2018 outlook: trends to watch
An estimated 40% of the market is currently outsourced, with the remainder of TIC services carried out in-house. These services are often non-core business for the company. The push towards outsourcing – and in specific instances, the privatisation of state-owned laboratories – will continue to be a strong driver of growth. It’s not all one-way traffic though, and the outsourced model cannot rely solely on its third-party accreditation capability as justification for continued growth. There are instances of TIC services attributable to some government agencies moving back in-house, reflecting the pressure on public spending.
Increasing levels of regulation have triggered a transition from a voluntary-based risk management approach to mandatory testing services – for example, after the recent high-profile vehicle emissions scandal. Additionally, the tragic Grenfell Tower fire highlighted the critical need for standards and certification in the construction and maintenance of public infrastructure.
An evolving regulatory landscape is an intrinsic part of the TIC industry and will continue to generate new opportunities for firms – matching their clients’ needs.
Emerging market growth
The next year will see multinational TIC players expand further into new markets and developing economies, chiefly through acquisition, and deal with new cultural, tax and legislative regimes. China will continue to be a prime growth territory for the sector.
TIC firms continue to be called on to scrutinise international supply chains as a result of trends towards lower sourcing and procurement costs. The sourcing of raw materials from jurisdictions with different quality control procedures, for instance, will require more TIC input. Additionally – given the proliferation of firms deploying products on a global scale, often simultaneously, and involving complex manufacturing and supplier arrangements – globalisation is a major growth element of the TIC industry.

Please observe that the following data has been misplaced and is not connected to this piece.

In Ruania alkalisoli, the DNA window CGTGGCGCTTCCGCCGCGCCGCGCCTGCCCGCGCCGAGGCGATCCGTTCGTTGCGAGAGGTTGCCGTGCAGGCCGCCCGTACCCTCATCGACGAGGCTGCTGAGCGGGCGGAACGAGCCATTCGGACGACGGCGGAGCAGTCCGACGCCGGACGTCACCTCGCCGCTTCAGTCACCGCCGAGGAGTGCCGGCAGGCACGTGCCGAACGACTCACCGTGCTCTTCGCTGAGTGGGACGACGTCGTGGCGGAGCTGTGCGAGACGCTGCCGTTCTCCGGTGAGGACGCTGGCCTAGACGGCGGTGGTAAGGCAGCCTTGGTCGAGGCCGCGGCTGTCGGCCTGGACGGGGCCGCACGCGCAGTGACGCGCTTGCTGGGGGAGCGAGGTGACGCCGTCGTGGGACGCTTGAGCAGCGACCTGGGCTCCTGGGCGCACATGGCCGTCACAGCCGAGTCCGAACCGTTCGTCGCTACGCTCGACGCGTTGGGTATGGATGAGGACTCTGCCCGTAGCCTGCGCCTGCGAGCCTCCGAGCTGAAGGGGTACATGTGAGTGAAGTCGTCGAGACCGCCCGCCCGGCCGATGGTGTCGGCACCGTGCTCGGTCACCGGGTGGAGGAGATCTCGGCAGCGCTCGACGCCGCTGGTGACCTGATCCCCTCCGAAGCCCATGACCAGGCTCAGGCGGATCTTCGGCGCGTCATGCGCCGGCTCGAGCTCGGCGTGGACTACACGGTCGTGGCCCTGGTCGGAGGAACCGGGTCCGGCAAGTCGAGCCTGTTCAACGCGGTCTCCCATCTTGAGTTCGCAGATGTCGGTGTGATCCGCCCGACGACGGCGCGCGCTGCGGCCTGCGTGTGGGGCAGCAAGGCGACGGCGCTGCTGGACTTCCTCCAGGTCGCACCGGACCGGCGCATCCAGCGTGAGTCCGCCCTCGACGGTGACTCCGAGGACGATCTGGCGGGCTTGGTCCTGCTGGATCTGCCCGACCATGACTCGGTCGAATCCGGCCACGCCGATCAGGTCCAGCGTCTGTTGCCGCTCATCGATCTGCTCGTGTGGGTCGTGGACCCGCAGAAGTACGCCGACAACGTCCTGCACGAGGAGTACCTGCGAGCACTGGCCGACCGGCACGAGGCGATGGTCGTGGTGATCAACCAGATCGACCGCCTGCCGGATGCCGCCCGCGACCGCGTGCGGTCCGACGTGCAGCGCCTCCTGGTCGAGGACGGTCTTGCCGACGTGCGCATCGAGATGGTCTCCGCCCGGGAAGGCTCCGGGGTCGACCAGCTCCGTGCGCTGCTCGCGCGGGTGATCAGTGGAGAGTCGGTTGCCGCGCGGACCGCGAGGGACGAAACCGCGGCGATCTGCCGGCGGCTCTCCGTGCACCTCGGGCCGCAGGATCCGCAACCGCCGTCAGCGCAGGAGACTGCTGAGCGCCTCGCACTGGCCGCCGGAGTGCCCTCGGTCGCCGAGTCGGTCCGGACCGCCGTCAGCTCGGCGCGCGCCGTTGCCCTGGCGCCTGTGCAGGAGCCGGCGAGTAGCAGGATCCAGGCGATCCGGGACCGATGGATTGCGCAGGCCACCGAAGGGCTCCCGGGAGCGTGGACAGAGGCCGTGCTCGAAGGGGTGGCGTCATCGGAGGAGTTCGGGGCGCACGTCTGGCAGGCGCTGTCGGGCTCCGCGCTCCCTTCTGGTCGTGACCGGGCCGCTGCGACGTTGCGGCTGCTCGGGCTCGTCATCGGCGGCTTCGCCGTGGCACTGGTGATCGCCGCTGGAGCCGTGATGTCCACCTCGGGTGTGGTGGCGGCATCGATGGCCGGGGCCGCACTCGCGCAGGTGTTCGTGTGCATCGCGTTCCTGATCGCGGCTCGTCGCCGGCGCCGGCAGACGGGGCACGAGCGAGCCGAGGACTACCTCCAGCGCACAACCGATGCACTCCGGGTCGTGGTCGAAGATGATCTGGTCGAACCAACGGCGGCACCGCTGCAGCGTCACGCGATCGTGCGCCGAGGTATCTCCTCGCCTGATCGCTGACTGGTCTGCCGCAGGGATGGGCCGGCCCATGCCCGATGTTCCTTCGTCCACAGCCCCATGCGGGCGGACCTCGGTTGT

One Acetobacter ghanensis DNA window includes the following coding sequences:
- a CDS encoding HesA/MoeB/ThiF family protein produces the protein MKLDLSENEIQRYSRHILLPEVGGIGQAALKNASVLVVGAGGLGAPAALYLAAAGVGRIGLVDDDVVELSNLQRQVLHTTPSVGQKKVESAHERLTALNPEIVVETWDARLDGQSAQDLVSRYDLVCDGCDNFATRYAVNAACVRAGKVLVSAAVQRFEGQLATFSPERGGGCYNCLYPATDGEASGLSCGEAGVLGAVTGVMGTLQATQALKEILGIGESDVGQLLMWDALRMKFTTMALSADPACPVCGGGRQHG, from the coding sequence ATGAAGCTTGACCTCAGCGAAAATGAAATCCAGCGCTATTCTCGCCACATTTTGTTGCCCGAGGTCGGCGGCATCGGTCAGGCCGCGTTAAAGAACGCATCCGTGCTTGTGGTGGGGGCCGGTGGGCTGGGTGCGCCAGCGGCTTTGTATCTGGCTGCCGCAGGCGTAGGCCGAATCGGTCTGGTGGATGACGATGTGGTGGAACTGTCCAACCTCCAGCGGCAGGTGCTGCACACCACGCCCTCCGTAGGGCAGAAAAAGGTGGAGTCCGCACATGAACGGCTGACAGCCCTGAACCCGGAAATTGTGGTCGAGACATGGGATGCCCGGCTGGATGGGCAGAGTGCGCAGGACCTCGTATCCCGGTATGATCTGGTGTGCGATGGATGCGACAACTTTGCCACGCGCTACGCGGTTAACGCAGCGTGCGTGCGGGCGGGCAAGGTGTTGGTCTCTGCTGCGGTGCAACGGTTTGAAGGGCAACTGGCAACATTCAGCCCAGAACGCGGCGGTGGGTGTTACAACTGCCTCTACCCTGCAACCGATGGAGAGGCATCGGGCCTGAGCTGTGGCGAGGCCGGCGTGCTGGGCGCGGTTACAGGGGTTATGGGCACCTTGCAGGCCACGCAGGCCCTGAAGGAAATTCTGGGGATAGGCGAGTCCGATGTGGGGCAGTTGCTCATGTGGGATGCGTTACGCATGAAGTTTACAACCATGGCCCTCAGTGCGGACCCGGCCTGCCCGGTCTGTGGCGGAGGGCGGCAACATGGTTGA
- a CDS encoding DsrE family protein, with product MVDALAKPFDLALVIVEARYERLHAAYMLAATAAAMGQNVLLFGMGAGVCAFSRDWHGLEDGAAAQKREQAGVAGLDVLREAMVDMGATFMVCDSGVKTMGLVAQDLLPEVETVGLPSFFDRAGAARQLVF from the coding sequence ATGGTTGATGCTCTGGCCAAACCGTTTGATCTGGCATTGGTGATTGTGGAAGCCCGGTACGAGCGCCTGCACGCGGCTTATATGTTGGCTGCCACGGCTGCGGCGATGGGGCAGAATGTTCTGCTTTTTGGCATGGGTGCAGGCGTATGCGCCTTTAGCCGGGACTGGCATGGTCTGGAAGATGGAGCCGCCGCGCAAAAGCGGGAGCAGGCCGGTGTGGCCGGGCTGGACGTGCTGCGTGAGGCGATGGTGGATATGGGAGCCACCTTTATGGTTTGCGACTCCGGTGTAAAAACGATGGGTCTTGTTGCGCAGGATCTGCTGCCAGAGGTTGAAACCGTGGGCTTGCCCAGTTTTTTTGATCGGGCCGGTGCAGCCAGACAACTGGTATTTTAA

The rise in conscious consumerism will continue on a major scale, piling pressure on brands to protect their reputations. This is moving the needle from TIC services being seen as obligatory, to being able to provide real competitive advantage. Consumers expect more choice, lower prices and better quality – hence, the trust provided by certification is increasingly important. The proliferation of social media networks and the speed of information sharing will drive further growth in the TIC sector. General increases in global wealth will have the same effect, through raised expectations of safety and quality.
The recent rise of protectionist policy and trade barriers has been one of the ‘handbrakes’ on the soaring growth trajectories previously seen in TIC. If followed through, this trend has the potential to limit global trade growth, with a natural dampening effect on the sector. However, we remain confident that the resilience and strength inherent in the industry will compensate for the challenges faced.
Boards will be looking to achieve further efficiencies in staffing, procurement and general operating models, to save on costs and grow margins. TIC has an increasingly important role in helping all industries achieve these cost targets.